Neck rising free and light from the shoulders strong in substance yet not loaded, of medium length. The throat clean and free from folds of skin; a slight wrinkle below the angle of the jaw, however, may be allowable. Defects-A thick, short, cloddy neck carried on a line with the top of the shoulders. Throat showing dewlap and folds of skin to a degree termed “throatiness.”
A very common misconception is that APBTs are muscle-bound hulks that weigh in around 85 pounds (39 kg) or more and this is generally not the majority. Most of the APBT's that are that large have been crossed with other breeds and are being called American Bullies. The general public often gets American Bullies mixed up with the American Pitbull Terriers. American Pitbull Terrier vs. American Bully
As purebred dogs, beagles have always been more popular in the United States and Canada than in their native country England. The National Beagle Club of America was formed in 1888 and by 1901 a beagle had won a Best in Show title. As in the UK, activity during World War I was minimal, but the breed showed a much stronger revival in the U.S. when hostilities ceased. In 1928 it won a number of prizes at the Westminster Kennel Club's show and by 1939 a beagle – Champion Meadowlark Draughtsman – had captured the title of top-winning American-bred dog for the year. On 12 February 2008, a beagle, K-Run's Park Me In First (Uno), won the Best In Show category at the Westminster Kennel Club show for the first time in the competition's history. In North America they have been consistently in the top-ten most-popular breeds for over 30 years. From 1953 to 1959 the beagle was ranked No. 1 on the list of the American Kennel Club's registered breeds; in 2005 and 2006 it ranked 5th out of the 155 breeds registered. In the UK they are not quite so popular, placing 28th and 30th in the rankings of registrations with the Kennel Club in 2005 and 2006 respectively. In the United States the beagle ranked 4th most popular breed in 2012 and 2013, behind the Labrador Retriever (#1), German Shepherd (#2) and Golden Retriever (#3) breeds.
Due to their athleticism and diverse breeding background, the Pit Bull breed tends to be hardy, with an average lifespan of 12 to 14 years, longer than many breeds of a similar size. There are some genetic conditions to be watchful for. The Pit Bull tends to suffer from bone diseases such as hip dysplasia, degenerative myelopathy and kneecap dislocation. The Pit Bull can also suffer from skin problems, such as mange and skin allergies, because of its short coat. Other health ailments seen in Pit Bulls include thyroid and congenital heart defects.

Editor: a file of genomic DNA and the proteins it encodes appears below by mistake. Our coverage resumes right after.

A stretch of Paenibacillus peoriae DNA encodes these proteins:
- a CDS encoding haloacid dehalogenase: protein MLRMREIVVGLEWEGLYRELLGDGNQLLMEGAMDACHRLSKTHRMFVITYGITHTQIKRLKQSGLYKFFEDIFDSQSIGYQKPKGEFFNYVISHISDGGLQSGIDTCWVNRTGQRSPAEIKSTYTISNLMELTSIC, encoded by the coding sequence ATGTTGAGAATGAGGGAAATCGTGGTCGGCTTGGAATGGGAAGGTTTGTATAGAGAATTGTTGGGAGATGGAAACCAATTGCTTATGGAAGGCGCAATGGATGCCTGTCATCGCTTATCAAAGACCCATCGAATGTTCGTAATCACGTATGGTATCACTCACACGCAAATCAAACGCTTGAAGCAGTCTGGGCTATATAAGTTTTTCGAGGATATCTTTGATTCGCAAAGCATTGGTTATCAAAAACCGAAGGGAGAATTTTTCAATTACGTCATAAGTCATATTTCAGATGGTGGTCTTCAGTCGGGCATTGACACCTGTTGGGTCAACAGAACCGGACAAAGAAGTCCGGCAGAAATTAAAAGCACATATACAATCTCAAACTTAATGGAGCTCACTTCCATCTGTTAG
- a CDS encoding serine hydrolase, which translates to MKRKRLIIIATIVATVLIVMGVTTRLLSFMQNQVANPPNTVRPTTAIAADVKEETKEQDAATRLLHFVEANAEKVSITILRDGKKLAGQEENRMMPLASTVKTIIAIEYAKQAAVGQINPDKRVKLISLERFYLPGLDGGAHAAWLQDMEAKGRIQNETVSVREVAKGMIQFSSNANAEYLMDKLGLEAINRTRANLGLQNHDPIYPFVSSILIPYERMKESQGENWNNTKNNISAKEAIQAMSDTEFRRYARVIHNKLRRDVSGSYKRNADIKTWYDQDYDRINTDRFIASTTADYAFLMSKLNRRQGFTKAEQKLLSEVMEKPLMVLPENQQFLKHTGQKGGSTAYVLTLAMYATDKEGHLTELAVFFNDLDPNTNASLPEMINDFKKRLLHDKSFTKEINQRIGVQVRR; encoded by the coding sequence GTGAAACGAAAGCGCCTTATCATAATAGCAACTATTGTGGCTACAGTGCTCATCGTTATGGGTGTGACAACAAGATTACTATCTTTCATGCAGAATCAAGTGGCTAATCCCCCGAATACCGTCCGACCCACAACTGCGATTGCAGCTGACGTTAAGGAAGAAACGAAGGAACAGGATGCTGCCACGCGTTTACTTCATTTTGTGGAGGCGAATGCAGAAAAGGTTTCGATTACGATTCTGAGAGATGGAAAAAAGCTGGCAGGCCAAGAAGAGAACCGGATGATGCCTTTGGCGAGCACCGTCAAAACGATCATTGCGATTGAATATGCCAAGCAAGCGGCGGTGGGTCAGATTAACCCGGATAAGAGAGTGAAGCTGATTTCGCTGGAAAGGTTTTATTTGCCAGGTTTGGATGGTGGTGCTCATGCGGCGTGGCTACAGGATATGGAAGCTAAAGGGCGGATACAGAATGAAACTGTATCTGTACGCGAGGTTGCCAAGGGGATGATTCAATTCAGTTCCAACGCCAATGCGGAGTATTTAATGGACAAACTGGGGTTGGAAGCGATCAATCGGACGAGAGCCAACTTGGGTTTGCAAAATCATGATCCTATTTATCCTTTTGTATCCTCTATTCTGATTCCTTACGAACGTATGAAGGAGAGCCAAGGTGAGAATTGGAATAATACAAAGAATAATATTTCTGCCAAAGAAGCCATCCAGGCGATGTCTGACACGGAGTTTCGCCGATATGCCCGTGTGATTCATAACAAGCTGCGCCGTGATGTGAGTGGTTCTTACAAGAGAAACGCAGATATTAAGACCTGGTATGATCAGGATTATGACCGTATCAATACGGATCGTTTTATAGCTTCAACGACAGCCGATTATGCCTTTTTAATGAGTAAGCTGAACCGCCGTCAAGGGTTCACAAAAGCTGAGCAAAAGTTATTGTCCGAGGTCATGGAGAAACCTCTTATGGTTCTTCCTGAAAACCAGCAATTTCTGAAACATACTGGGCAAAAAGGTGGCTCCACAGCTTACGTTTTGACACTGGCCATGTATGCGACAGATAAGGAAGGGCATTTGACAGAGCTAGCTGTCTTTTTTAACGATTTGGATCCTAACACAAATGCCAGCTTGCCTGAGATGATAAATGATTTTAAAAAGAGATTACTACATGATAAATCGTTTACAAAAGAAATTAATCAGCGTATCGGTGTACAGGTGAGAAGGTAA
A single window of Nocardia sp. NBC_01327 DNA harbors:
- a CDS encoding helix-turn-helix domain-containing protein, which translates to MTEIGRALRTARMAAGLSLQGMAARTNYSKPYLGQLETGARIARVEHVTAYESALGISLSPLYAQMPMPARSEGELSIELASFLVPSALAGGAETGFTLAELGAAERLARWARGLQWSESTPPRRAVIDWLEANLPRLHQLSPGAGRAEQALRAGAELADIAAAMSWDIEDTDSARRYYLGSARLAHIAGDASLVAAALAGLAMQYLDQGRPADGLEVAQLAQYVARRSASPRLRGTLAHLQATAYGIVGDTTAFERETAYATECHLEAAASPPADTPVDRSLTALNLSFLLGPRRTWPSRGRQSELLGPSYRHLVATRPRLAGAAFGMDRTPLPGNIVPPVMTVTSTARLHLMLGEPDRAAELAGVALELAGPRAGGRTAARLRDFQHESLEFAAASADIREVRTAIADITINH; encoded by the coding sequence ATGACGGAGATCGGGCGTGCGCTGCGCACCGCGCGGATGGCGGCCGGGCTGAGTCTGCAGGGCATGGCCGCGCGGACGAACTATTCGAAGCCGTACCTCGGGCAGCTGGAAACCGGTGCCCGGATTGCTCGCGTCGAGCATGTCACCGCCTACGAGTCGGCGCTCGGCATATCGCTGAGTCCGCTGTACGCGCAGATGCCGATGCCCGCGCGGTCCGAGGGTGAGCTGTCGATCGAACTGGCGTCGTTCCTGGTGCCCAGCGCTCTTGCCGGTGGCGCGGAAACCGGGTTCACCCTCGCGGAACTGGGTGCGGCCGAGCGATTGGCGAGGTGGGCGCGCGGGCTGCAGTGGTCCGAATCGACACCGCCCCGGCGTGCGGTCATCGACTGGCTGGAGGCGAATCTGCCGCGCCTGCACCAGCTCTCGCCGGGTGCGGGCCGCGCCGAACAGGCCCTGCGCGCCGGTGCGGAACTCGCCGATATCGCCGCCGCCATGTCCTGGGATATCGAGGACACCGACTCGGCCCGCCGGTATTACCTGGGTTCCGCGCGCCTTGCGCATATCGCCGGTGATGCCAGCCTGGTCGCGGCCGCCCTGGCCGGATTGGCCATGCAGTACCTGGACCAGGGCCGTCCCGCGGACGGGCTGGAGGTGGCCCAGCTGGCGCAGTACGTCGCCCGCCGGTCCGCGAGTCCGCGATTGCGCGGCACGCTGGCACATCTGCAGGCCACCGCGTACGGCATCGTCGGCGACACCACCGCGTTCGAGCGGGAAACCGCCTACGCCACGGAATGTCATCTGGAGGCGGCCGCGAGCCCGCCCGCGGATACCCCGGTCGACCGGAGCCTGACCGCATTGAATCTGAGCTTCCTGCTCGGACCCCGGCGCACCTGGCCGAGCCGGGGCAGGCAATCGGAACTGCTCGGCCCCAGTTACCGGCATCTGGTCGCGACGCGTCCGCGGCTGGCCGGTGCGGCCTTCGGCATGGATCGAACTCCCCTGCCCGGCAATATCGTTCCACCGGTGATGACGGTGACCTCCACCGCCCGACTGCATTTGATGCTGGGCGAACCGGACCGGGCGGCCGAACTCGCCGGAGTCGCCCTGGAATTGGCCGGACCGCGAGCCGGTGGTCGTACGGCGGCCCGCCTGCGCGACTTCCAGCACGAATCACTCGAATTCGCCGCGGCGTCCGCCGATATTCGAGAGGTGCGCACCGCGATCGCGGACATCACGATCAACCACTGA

Chihuahuas (and Chihuahua crosses and mixes) are frequently available from Dog Rescue groups. Chihuahuas may be turned over to Rescue because of housebreaking problems, or barking, or general nastiness when unsocialized or treated like babies. Other Chihuahuas are given up simply because of changed family circumstances, and these dogs may have no behavior problems at all.
You should also bear in mind that buying a puppy from websites that offer to ship your dog to you immediately can be a risky venture, as it leaves you no recourse if what you get isn’t exactly what you expected. Put at least as much effort into researching your puppy as you would into choosing a new car or expensive appliance. It will save you money in the long run.
Apple Head and Deer Head comes from the same breed of Chihuahuas but they are different due to their physical appearance. The Apple Head Chihuahua is known for having a round/ apple shaped head and “buggy eyes” whereas a Deer Head Chihuahua has a flatter head, thinner skull, wider eyes, and longer nose. Their physical body shape is mostly the same, except the Deer Head Chihuahua is known to have longer legs than other Chihuahuas. The Deer Head Chihuahua tends to be larger in weight, where an Apple Head is more likely to keep their weight under ten pounds. Apple Head Chihuahuas are bigger in length than they are tall and have shorter necks. Deer Head Chihuahuas have longer ears than Apple Heads and their head also has a slope like form. Both Apple Head and Deer Head can be a short hair or long hair. They also both come in various different colors such as brown, black, tan, or white. Chihuahuas can show traits from both Apple Head and Deer Head. Deer Head Chihuahuas tend to have better health than Apple Heads, due to their longer noses. Apple Heads have a higher risk of getting respiratory issues, due to having a smaller airway. Deer Headed Chihuahuas are not allowed in The American Kennel Club (a club of purebred dogs registered in the United States) due to not meeting the standards that Apple Heads do. Deer Head Chihuahuas are not allowed because they have a longer jaw line and a slope that connects their muzzle and head, creating a 45 degree angle instead of a 90 degree angle like the Apple Head. Apple Heads are allowed in AKC and meet the requirements due to having a smaller weight, having a rounder head, and also having a 90 degree angle formed by the muzzle to the forehead.